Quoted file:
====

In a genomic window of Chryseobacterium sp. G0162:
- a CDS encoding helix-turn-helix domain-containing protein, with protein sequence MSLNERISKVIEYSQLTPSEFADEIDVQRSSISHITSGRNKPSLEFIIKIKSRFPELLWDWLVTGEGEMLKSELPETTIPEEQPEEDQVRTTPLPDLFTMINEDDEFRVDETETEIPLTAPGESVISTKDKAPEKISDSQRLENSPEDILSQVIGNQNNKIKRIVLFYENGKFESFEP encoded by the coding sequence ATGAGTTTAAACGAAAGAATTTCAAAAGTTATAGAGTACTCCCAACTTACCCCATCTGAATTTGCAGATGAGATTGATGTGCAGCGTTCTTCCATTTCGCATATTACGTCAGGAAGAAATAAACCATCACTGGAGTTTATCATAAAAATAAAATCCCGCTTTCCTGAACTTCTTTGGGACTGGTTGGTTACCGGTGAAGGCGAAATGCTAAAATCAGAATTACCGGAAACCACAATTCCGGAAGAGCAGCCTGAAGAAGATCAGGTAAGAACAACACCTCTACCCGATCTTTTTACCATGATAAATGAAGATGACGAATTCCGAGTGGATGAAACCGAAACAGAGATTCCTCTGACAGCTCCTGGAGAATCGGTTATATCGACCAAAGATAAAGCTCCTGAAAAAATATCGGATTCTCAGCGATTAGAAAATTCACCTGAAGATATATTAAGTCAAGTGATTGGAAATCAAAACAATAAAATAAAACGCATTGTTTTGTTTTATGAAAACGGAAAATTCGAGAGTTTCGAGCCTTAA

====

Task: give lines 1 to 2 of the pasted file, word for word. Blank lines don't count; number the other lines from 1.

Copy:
In a genomic window of Chryseobacterium sp. G0162:
- a CDS encoding helix-turn-helix domain-containing protein, with protein sequence MSLNERISKVIEYSQLTPSEFADEIDVQRSSISHITSGRNKPSLEFIIKIKSRFPELLWDWLVTGEGEMLKSELPETTIPEEQPEEDQVRTTPLPDLFTMINEDDEFRVDETETEIPLTAPGESVISTKDKAPEKISDSQRLENSPEDILSQVIGNQNNKIKRIVLFYENGKFESFEP encoded by the coding sequence ATGAGTTTAAACGAAAGAATTTCAAAAGTTATAGAGTACTCCCAACTTACCCCATCTGAATTTGCAGATGAGATTGATGTGCAGCGTTCTTCCATTTCGCATATTACGTCAGGAAGAAATAAACCATCACTGGAGTTTATCATAAAAATAAAATCCCGCTTTCCTGAACTTCTTTGGGACTGGTTGGTTACCGGTGAAGGCGAAATGCTAAAATCAGAATTACCGGAAACCACAATTCCGGAAGAGCAGCCTGAAGAAGATCAGGTAAGAACAACACCTCTACCCGATCTTTTTACCATGATAAATGAAGATGACGAATTCCGAGTGGATGAAACCGAAACAGAGATTCCTCTGACAGCTCCTGGAGAATCGGTTATATCGACCAAAGATAAAGCTCCTGAAAAAATATCGGATTCTCAGCGATTAGAAAATTCACCTGAAGATATATTAAGTCAAGTGATTGGAAATCAAAACAATAAAATAAAACGCATTGTTTTGTTTTATGAAAACGGAAAATTCGAGAGTTTCGAGCCTTAA